“The work led by Annie Ward over the last several years has really taken fruit in terms of providing staff with the tools and resources to support each child,” added Dr. Shaps. He explained that while the State granted districts a one-year waiver in making AIS services mandatory for the ‘new 2’s’, Mamaroneck has chosen to adopt the most stringent standards in determining who qualifies for AIS services. “We feel a sense of urgency despite the State’s saying we have another year to figure out how we will help these students. Our coordinated effort has resulted in classroom teachers, AIS teachers and specialists working together to cater to the Individual Learning Plan of each student.”
New Data Analysis Tool Facilitates Differentiated Instruction
Ward presented much of the work the District has been doing to improve student learning and focus on quality instruction since the previous assessment report to the Board last March, such as continuing curriculum mapping, providing independent reaching benchmarks and refining the District’s Academic Intervention Services and Instructional Support Teams plans. She explained how Dr. Shaps, with his experience in data-driven decision making, has brought this remarkable new online data analysis tool (called Level I Tool) to the District through BOCES, enabling administrators to analyze student performance to the most granular level. Over the summer, administrators benefitted from extensive training on the system.
“Through this tool, we now can look very closely at specific questions where our students didn’t do as well, try to figure out why and then how to address these areas of weakness,” Ward said. “We’ve spent a significant amount of time poring over data during the past several months and learning how to optimize the capabilities of this tool at the district, building and classroom levels.”
Using data to inform instruction has been a key focus for the District over the past year and one of the top priority teaching goals this year as well. Now, with the District’s access to the Level I Tool, analyzing and responding to data is easier than ever before. In demonstrating how this works, Ward pointed to a specific question on the third grade math exam in which Mamaroneck students scored noticeably lower than surrounding districts. At first glance, the question seems to revolve around estimation, but when you delve a little further to see how the majority of our students responded (through Level One, you have immediate access to the students’ answers as well), it was concluded that the issue most likely really revolves around rounding. The Tool enables us to identify concepts and skills to reinforce with small groups and individuals, she said.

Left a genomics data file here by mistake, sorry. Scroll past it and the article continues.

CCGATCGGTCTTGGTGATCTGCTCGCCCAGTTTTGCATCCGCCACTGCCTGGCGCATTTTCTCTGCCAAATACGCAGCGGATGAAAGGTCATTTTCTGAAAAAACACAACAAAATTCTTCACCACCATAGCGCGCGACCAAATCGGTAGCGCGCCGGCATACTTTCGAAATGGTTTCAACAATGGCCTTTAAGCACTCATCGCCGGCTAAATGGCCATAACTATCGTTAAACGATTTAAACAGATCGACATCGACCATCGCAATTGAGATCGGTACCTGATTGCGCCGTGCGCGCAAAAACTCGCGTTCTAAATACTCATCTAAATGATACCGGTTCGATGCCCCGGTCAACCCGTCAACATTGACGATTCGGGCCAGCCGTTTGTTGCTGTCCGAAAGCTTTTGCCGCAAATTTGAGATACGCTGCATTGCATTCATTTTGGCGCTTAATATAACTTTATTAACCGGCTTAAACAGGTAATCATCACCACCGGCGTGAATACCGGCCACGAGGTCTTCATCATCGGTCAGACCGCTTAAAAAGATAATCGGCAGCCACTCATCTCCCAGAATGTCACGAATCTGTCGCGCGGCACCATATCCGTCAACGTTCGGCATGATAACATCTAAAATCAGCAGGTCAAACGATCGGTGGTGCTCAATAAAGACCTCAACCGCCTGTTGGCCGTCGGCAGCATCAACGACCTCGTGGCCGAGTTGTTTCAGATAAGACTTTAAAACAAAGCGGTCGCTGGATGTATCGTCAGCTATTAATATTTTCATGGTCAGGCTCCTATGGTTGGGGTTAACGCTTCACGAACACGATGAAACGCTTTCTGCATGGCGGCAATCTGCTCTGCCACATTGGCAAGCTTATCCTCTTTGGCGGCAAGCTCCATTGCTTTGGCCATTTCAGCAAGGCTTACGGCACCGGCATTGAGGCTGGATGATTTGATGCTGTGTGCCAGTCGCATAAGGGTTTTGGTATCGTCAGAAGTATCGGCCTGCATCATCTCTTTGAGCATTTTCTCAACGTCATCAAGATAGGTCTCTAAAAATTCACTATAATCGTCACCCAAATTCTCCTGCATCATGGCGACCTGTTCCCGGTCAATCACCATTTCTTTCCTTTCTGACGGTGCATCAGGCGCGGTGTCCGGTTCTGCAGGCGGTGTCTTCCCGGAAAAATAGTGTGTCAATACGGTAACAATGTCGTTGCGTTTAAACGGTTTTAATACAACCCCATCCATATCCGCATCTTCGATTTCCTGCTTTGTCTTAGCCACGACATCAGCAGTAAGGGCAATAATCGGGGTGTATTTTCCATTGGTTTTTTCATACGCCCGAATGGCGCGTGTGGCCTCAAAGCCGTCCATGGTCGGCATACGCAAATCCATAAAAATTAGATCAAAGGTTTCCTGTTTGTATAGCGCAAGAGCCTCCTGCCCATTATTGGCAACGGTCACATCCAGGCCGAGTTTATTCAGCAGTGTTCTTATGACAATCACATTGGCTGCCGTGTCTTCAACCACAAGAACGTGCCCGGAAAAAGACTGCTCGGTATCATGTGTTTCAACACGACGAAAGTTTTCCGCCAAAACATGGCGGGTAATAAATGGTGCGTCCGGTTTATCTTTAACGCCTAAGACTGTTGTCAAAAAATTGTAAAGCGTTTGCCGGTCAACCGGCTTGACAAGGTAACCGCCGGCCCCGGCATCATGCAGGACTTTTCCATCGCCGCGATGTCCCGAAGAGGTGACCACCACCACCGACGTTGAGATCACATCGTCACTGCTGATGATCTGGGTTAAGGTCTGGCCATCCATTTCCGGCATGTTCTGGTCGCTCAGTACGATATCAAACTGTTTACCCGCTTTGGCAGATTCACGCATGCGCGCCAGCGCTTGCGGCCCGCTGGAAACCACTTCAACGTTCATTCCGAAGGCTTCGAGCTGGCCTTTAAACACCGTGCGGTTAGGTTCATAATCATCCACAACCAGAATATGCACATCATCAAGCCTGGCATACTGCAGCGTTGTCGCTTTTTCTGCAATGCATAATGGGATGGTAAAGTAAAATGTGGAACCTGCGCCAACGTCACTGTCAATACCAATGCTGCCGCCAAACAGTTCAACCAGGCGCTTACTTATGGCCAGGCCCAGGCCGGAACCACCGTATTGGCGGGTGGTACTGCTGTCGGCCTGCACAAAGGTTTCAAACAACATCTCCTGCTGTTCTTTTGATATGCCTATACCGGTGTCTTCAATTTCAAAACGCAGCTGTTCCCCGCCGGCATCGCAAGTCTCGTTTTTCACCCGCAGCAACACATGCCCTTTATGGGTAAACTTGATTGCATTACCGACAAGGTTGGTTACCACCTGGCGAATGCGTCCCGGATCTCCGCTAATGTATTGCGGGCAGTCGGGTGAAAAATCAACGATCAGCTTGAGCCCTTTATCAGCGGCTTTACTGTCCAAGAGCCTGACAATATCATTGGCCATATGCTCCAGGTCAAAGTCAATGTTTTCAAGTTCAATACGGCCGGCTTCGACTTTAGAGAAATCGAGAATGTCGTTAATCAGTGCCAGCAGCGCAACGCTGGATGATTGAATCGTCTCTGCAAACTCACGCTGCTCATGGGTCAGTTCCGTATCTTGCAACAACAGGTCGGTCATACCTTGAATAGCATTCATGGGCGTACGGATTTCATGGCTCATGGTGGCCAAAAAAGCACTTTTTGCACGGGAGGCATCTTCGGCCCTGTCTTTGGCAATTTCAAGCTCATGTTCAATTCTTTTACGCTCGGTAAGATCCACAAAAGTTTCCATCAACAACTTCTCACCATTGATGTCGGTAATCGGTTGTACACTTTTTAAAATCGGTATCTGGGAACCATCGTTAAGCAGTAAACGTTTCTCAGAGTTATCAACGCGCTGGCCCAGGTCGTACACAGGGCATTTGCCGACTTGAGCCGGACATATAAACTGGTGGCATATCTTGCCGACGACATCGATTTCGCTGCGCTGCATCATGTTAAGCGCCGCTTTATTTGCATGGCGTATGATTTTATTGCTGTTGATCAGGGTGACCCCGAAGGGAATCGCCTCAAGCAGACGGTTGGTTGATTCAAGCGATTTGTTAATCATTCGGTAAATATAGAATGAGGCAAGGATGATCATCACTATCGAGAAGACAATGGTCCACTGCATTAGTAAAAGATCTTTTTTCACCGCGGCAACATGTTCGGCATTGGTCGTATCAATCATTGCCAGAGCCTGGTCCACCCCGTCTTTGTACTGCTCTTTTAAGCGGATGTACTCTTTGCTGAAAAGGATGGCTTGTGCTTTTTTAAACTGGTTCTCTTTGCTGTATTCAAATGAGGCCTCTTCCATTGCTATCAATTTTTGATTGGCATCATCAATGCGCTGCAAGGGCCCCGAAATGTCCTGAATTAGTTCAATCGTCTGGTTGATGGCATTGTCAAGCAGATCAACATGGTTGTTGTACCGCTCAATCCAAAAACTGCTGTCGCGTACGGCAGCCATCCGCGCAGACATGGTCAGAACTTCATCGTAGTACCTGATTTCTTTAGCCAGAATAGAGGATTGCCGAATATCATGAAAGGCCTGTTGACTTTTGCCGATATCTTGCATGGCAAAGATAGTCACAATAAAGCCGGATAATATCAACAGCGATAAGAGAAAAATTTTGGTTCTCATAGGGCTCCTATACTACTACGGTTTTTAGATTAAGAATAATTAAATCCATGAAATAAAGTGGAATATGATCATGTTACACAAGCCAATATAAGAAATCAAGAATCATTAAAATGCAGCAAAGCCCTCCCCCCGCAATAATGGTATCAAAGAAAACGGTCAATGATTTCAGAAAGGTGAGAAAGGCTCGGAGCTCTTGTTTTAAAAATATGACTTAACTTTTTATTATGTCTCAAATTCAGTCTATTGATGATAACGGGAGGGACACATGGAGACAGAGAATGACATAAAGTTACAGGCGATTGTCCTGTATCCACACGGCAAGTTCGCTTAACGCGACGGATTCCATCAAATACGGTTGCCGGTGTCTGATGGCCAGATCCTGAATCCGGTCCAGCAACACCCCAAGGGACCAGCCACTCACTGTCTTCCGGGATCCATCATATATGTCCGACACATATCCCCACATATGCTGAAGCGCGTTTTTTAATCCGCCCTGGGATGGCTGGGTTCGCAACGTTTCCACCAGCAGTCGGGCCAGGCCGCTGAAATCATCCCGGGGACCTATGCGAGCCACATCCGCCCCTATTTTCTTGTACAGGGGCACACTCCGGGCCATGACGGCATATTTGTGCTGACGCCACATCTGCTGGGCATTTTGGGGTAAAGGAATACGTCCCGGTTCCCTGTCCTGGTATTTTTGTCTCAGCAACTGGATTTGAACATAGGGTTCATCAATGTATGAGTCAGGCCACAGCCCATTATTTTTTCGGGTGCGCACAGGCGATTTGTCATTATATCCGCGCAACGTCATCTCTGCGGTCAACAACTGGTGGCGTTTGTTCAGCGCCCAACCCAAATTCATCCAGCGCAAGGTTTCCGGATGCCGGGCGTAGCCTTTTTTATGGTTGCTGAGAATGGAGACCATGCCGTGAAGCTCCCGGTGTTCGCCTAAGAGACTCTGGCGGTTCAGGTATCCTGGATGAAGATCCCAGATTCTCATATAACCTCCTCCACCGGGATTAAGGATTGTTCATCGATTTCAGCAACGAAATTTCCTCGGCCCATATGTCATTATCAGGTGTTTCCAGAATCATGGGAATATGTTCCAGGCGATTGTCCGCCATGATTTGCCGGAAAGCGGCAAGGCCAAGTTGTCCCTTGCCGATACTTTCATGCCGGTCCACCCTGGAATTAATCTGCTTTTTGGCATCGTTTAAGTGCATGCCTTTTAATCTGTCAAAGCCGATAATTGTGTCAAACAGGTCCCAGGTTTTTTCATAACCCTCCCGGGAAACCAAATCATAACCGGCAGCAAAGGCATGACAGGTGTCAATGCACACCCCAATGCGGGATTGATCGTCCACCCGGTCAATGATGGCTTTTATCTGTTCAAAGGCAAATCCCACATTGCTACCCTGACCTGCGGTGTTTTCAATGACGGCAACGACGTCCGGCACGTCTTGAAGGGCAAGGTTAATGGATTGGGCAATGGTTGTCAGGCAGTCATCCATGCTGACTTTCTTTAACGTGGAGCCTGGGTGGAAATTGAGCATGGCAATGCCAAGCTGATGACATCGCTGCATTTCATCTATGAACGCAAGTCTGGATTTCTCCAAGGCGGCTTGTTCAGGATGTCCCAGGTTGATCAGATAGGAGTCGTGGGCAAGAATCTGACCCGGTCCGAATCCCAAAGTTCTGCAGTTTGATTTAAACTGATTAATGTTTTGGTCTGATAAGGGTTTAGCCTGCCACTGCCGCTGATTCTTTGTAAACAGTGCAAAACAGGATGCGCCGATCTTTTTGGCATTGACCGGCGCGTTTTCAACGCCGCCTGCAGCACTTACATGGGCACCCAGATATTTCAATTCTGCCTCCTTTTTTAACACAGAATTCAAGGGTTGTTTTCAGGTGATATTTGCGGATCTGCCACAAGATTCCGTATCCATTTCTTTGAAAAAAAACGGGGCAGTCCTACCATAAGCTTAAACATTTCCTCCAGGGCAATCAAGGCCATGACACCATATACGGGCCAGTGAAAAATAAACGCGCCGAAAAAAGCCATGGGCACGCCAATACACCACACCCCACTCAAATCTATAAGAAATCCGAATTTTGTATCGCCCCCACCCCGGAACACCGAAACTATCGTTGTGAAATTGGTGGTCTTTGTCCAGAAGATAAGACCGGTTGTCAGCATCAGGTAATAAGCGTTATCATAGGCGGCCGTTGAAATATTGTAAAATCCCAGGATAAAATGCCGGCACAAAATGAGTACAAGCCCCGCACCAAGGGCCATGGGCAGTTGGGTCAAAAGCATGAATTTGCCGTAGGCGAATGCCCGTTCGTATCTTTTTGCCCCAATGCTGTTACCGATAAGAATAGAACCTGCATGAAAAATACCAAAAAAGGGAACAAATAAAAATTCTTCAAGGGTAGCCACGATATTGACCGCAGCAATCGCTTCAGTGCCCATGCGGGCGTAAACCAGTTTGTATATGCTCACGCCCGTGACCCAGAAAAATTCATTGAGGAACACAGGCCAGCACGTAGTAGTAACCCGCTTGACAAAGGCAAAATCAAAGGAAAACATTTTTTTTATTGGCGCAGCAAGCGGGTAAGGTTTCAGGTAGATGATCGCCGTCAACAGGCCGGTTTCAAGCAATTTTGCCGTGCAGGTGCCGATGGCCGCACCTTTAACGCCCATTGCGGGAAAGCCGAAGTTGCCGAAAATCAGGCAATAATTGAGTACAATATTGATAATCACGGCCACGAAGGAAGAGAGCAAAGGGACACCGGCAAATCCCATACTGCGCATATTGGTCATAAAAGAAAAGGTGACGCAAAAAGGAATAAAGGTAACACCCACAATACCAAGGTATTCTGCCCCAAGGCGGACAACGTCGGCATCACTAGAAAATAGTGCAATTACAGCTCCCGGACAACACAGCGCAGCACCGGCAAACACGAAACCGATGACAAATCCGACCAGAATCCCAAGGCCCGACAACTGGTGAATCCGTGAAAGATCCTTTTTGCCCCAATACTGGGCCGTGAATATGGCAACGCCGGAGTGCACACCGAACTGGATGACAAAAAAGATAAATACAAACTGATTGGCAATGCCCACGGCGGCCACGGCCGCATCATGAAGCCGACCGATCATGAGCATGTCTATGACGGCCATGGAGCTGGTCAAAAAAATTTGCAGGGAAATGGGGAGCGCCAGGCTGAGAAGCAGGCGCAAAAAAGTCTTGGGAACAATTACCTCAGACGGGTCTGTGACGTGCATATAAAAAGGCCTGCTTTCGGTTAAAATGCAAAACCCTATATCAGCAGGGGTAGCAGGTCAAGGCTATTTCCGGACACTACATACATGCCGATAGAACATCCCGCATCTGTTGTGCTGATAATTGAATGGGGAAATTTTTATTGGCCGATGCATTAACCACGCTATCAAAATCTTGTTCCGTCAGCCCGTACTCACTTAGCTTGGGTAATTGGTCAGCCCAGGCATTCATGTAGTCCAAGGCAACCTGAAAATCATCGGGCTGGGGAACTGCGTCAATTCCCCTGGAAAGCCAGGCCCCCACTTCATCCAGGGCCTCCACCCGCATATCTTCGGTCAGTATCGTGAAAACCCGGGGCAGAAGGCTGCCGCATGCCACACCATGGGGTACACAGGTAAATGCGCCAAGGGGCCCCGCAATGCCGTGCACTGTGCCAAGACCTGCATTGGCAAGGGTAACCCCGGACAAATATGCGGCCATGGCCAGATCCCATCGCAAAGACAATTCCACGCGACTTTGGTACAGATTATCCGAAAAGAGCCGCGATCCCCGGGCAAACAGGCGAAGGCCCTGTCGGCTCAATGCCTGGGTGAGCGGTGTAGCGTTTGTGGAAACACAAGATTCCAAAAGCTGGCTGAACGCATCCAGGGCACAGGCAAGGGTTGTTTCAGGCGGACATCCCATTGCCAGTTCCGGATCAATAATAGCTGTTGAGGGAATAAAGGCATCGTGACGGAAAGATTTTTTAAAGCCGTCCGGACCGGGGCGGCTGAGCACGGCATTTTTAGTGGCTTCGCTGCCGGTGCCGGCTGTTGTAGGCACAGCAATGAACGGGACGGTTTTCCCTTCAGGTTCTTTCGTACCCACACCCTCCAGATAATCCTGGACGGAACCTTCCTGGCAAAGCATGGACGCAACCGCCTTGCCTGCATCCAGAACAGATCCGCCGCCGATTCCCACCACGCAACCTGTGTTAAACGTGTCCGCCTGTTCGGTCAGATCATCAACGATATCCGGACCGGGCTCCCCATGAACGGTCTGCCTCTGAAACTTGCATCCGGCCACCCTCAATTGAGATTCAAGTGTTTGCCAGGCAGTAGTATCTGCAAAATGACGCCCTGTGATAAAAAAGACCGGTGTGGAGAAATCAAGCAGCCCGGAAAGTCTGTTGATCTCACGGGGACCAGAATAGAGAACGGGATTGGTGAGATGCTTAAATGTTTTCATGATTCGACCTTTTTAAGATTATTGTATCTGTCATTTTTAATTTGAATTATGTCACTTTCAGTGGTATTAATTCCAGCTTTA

Ward also pointed to how the Level One Tool Data Analysis can provide us with important information on when students are strong in a particular area. She referred to a question on the Grade 7 grade math exam, where our students’ success rate was more than double that of their peers. “This question, which required a very high level of thinking, resulted in a level of performance that we are very proud of because it confirms the focus we’ve been placing on rigor and building strong critical thinking skills,” Ward said. “The ease in which we have such detailed information right at our fingertips is what’s so exciting about this new tool.”
[quote][i]Torture numbers, and they’ll confess to anything.[/i]
– Gregg Easterbrook[/quote]
If we’re to be honestly data driven:
1. What analysis has been done to analyze the passing rate achieved in the District and its per pupil expenditures to those of other Districts in the County and elsewhere in the State.
2. What analysis has been done to determine the relationship of the various student scores to their knowledge upon entering a grade and to the services provided by the District.
The data should be used to measure the students to assure their success and the effectiveness of the District to assure that it is effective and efficient.